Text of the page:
“I love Mike so much,” Risner said. “I think that we should be a lot more like those guys with special needs. They’re always honest. They don’t care about what anyone thinks about them. They always tell the truth, and they’re nice to people. They care for others. I think we could learn a thing or two from them.”

Those around him have taken notice. A three-time team captain, Risner’s teammates say they look to him for advice and inspiration, which he freely offers. He has amassed more than 4,000 Twitter followers.

K-State coach Bill Snyder knows just how much of an influence his fifth-year senior has made on the team and the community.

“I think the other thing,” Snyder said at Big 12 Media Days in July, “is Dalton is a young guy ... who’s such a good person and has a genuine concern about others. That’s the award he’s been recognized with, and he’s very deserving, because he’s a young guy who cares about others.”

Perhaps this is where Risner runs into a catch-22: He cares so much about others that he has earned individual recognition for doing so.

Yet Risner might not have learned to value the practice of investing in others without the guidance of his father.

The two talk nearly every day — “if not every day, then every other day,” Mitch said — and discuss matters both lighthearted and serious, about what each is doing tomorrow and what life may look like if Risner makes the NFL, an opportunity he turned down in April in order to return to college.

Mitch Risner says watching his son play professional football is a possibility so real he “doesn’t even believe it’s real,” but the draft won’t take place until next April.

In between is Dalton Risner’s senior year, which Mitch says accounts for a healthy number of the conversations he shares with his son.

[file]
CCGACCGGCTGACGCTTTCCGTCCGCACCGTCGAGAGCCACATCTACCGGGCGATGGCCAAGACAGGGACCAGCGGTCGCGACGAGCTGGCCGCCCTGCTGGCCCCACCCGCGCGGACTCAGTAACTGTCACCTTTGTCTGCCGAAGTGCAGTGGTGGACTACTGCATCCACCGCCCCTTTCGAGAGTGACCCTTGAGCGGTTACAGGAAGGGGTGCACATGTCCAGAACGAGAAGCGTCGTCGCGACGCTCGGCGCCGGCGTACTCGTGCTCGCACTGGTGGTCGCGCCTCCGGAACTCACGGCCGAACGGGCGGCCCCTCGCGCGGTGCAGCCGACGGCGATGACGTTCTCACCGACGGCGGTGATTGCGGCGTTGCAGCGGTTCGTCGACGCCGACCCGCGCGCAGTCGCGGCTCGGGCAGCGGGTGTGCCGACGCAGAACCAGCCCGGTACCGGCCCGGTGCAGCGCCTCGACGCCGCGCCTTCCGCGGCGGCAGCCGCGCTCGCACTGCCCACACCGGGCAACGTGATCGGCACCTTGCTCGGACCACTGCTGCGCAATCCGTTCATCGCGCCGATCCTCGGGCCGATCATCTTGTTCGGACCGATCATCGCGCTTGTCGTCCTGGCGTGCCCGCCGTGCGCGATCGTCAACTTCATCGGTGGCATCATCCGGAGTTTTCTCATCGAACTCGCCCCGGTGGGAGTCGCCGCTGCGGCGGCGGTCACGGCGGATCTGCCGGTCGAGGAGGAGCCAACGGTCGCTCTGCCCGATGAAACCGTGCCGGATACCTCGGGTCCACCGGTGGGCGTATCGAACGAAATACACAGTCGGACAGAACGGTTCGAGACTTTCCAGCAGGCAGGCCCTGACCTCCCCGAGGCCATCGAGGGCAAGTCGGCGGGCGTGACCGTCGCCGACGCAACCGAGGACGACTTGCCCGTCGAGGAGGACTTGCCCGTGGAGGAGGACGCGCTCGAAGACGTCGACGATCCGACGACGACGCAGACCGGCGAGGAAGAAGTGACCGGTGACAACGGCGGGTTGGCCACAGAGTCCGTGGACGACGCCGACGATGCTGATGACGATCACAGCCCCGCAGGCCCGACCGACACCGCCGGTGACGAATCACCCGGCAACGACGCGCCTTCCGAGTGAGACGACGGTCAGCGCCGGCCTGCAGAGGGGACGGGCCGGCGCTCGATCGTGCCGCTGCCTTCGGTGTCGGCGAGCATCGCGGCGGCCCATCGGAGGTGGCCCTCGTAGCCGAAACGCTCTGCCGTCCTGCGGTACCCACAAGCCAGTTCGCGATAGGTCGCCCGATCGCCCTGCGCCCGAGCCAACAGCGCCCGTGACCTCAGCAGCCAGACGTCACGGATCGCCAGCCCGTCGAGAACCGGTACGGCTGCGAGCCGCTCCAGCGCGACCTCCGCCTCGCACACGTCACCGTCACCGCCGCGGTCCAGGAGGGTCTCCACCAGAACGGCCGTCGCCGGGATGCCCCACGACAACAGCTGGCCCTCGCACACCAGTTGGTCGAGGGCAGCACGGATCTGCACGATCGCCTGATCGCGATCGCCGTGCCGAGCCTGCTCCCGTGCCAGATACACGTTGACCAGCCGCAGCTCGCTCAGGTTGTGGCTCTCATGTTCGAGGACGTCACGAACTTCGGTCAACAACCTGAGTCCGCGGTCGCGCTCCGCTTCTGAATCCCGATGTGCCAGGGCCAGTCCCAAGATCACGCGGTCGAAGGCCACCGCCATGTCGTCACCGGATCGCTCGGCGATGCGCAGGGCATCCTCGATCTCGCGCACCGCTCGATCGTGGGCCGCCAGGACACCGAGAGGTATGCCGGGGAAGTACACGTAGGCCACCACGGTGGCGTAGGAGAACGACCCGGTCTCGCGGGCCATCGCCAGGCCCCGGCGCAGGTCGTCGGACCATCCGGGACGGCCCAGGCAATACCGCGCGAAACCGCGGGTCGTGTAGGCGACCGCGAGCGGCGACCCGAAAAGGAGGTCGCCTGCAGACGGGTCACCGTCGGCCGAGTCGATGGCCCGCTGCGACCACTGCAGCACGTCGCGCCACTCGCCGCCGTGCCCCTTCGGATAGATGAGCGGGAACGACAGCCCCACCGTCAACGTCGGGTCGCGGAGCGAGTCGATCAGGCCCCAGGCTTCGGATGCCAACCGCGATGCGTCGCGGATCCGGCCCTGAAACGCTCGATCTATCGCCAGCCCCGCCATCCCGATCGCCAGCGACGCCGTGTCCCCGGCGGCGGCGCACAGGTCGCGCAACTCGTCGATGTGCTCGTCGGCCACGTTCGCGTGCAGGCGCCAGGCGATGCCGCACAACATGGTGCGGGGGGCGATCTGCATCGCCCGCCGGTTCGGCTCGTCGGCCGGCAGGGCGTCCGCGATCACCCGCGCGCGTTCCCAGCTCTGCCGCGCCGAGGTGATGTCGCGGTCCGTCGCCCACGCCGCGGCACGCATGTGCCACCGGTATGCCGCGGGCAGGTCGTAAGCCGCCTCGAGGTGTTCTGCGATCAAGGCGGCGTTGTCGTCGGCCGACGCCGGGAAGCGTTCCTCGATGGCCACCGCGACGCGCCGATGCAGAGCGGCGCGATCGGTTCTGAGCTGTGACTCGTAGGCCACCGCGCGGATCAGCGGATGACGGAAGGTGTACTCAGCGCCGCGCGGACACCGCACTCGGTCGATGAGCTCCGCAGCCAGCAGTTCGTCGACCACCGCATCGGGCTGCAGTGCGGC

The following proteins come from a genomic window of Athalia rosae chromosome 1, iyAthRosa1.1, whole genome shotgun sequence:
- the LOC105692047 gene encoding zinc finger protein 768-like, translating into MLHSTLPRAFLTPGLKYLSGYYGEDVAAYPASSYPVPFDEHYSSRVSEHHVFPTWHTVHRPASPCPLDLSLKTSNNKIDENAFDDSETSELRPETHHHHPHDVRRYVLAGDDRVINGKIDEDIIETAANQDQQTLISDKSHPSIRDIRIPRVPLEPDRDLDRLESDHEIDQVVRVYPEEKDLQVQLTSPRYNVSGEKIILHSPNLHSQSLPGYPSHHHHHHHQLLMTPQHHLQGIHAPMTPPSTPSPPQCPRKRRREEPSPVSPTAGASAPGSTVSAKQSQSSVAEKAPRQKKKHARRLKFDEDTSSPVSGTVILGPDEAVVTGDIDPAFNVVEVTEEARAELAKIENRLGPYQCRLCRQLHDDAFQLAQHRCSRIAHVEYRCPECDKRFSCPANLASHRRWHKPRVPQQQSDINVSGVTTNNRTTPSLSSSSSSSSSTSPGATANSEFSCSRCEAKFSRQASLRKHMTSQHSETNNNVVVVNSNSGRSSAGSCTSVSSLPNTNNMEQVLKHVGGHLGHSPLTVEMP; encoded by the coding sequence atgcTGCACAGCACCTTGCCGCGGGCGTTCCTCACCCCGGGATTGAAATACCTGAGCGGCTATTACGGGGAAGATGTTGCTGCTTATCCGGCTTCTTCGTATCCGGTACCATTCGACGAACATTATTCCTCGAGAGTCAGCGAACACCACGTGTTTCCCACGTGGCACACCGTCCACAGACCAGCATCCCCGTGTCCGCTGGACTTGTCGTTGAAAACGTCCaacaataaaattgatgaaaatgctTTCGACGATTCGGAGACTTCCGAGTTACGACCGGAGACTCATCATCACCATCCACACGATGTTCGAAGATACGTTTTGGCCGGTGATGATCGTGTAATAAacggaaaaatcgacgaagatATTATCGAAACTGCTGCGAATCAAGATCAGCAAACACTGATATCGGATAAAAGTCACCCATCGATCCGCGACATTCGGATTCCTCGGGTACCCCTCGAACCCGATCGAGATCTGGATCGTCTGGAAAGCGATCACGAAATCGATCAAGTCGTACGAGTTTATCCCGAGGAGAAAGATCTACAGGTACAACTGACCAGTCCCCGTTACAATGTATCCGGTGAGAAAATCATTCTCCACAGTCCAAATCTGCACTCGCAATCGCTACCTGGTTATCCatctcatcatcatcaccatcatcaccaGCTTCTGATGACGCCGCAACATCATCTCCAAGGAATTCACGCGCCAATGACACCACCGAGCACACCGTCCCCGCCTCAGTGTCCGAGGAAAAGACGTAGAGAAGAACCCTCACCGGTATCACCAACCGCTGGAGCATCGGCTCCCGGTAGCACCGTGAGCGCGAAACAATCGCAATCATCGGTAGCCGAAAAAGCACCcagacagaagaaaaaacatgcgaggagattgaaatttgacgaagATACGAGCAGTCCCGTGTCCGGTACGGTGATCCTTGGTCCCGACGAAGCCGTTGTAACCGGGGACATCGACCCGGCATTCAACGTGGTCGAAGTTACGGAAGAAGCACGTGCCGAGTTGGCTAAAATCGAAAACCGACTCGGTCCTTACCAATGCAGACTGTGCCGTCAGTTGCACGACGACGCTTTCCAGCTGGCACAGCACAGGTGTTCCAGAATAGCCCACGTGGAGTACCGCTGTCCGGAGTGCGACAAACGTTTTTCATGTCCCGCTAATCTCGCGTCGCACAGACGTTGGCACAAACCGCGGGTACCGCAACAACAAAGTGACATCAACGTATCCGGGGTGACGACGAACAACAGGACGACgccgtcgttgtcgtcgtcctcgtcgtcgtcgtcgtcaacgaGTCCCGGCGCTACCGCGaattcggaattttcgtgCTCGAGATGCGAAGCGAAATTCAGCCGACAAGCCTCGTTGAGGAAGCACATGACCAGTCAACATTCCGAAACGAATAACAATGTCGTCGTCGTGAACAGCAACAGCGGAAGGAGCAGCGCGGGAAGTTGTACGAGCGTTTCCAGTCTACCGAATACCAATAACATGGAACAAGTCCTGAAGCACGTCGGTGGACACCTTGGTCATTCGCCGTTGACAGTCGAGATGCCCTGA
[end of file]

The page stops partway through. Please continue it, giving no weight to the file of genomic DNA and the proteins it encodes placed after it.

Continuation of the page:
“If the NFL is there for him at the end of the year, then we’ll go pursue the NFL,” Mitch Risner said. “But that’s not the mission right now, and it’s not why we wake up every day, and it’s not what we think about.

“The second part of that is you’ve got to continue to be humble and treat people around you amazing and leave a legacy. What Dalton and I mean by leaving a legacy is positively impacting people along the way. I know how important it is to him to have that foundation, that underpinning outside of football.”

Risner said he knows that he won’t always be able to consider himself a star student-athlete. And after suffering a shoulder injury that sidelined him for K-State’s Cactus Bowl win over UCLA last December, he has first-hand knowledge.

This is why he volunteers, why he records regular inspirational videos, why he even helped out over the summer in Claflin with Camp Hope, a non-profit organization “whose goal is to improve the health of children and adolescents with cancer,” per its website.

It’s a not-so-small part of what makes Dalton Risner, well, Dalton Risner.

“Football is just a sport with a leather ball,” Risner said. “It’s taught me so much about life, and I value the sport so much, but it will end someday for every single person. You can be a Hall of Famer, but football will end.

“The interviews, the accolades, the amazing things, all the fans wanting to talk to you, and you being in a college town, and you’re the man everywhere — that kind of stuff can get to your head, and if you lose that all of a sudden, you can go off the deep end. So a big thing for me is being able to realize, hey, I’ve got a lot going for me other than football, so if that were to end with a season-ending injury, or if that were to end after college, not being able to play NFL ball, I’m going to be just fine.”